Employment Questions Addressing Genetic Information Could Result in Discrimination under GINA
Originally posted by Colleen Sweeney on United Benefit Advisors’ blog
“Hey! You can’t ask me that!”
Chances are that you have completed a questionnaire asking about your family medical history. For example: Have you or anyone in your family had the following medical conditions: heart disease, hypertension, cancer, tuberculosis, diabetes, arthritis, etc.? Did you know that if these questions are directly connected to your employment, that they are illegal under the Genetic Information Nondiscrimination Act (GINA)? GINA took effect in November 2009 and prohibits employers from discrimination against employees or applicants because of genetic information, including family medical history.
On May 7, 2013, the EEOC settled its first lawsuit against an employer alleging violation of GINA. In EEOC v. Fabricut, the EEOC alleged that the employer violated GINA by asking about an individual’s family medical history in a post-offer medical examination and then violated the American With Disabilities Act (ADA) by refusing to hire her because it regarded her as having carpal tunnel syndrome. It is important to note that the questionnaire came from a third party medical provider and not directly from the employer.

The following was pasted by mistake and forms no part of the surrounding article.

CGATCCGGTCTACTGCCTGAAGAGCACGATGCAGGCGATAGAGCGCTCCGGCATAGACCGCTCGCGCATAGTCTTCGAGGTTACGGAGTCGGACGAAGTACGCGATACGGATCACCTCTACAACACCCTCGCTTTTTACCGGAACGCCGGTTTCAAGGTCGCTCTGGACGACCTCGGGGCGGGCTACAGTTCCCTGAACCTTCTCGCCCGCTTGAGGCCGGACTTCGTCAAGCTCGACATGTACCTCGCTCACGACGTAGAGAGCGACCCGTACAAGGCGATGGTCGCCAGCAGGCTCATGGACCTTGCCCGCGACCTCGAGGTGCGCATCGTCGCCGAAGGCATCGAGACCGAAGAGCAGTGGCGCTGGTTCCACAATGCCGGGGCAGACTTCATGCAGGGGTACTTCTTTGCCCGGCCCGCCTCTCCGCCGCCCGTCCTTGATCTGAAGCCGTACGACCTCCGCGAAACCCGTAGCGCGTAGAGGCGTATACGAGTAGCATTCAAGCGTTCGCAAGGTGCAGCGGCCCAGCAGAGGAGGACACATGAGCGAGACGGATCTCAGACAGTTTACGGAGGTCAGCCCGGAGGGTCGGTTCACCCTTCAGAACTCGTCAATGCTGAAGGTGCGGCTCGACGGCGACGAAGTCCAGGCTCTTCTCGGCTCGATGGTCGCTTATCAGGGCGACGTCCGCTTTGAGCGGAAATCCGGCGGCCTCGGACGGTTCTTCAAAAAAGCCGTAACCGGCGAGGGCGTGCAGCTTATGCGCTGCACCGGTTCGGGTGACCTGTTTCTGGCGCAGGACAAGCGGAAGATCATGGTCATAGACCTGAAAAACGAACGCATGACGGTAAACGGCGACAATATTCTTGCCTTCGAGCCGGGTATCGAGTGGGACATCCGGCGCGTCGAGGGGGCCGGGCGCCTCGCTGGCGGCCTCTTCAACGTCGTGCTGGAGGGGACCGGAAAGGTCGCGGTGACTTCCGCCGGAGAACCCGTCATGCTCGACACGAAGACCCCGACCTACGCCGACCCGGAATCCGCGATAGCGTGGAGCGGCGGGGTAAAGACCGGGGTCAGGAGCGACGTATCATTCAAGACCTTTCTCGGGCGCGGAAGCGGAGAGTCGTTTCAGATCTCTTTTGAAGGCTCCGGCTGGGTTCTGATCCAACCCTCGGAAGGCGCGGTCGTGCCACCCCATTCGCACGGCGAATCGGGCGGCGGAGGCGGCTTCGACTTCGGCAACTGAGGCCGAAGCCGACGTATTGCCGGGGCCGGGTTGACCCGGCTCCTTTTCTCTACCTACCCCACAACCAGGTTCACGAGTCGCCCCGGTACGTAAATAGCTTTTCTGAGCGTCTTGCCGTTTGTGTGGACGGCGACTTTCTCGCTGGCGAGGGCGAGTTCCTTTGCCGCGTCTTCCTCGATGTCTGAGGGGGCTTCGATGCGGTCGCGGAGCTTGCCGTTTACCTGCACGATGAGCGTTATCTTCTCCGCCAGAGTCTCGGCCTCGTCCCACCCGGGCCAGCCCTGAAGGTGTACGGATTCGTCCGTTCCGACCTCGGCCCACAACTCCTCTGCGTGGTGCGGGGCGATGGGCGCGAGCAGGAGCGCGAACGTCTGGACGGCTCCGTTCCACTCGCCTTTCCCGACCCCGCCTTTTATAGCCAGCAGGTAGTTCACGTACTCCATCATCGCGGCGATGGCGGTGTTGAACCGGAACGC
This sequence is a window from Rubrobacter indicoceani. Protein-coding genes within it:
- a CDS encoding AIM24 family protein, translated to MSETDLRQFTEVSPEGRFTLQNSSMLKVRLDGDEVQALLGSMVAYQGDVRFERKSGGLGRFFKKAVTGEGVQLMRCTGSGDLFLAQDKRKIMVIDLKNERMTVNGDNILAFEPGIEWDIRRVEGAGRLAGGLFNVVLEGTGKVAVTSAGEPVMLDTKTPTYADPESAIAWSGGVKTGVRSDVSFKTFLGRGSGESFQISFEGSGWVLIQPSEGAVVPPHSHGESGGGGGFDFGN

To settle the lawsuit, the employer agreed to pay $50,000 and plans to take various actions to prevent future discrimination, including posting and disseminating anti-discrimination policies and providing training for employees with hiring responsibilities. The EEOC has stated, “Although GINA has been law since 2009, many employers still do not understand that requesting family medical history, even through a contract medical examiner, violates this law.”
Because addressing genetic discrimination is one of the EEOC’s enforcement priorities, it is critical that employers ensure that their forms, processes and policies and those of any third party providers performing services on behalf of the employer are compliant with GINA.